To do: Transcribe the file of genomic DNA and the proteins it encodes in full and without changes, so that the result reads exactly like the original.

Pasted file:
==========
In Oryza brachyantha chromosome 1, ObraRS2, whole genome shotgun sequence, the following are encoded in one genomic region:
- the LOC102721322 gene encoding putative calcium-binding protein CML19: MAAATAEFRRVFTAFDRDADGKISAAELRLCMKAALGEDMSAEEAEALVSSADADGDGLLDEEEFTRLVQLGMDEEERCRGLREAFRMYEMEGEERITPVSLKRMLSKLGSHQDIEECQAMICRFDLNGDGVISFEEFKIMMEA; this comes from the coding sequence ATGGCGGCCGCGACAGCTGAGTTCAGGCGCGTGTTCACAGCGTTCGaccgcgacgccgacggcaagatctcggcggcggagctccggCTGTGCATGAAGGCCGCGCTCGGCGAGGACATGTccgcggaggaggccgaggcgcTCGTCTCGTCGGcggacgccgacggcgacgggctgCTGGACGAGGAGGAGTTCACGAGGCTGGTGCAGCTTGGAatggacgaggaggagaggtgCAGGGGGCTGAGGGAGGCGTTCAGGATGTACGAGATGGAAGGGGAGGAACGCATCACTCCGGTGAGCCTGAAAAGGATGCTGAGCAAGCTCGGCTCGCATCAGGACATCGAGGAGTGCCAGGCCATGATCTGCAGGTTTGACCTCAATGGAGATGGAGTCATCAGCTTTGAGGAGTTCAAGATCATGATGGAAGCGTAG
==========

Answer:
In Oryza brachyantha chromosome 1, ObraRS2, whole genome shotgun sequence, the following are encoded in one genomic region:
- the LOC102721322 gene encoding putative calcium-binding protein CML19: MAAATAEFRRVFTAFDRDADGKISAAELRLCMKAALGEDMSAEEAEALVSSADADGDGLLDEEEFTRLVQLGMDEEERCRGLREAFRMYEMEGEERITPVSLKRMLSKLGSHQDIEECQAMICRFDLNGDGVISFEEFKIMMEA; this comes from the coding sequence ATGGCGGCCGCGACAGCTGAGTTCAGGCGCGTGTTCACAGCGTTCGaccgcgacgccgacggcaagatctcggcggcggagctccggCTGTGCATGAAGGCCGCGCTCGGCGAGGACATGTccgcggaggaggccgaggcgcTCGTCTCGTCGGcggacgccgacggcgacgggctgCTGGACGAGGAGGAGTTCACGAGGCTGGTGCAGCTTGGAatggacgaggaggagaggtgCAGGGGGCTGAGGGAGGCGTTCAGGATGTACGAGATGGAAGGGGAGGAACGCATCACTCCGGTGAGCCTGAAAAGGATGCTGAGCAAGCTCGGCTCGCATCAGGACATCGAGGAGTGCCAGGCCATGATCTGCAGGTTTGACCTCAATGGAGATGGAGTCATCAGCTTTGAGGAGTTCAAGATCATGATGGAAGCGTAG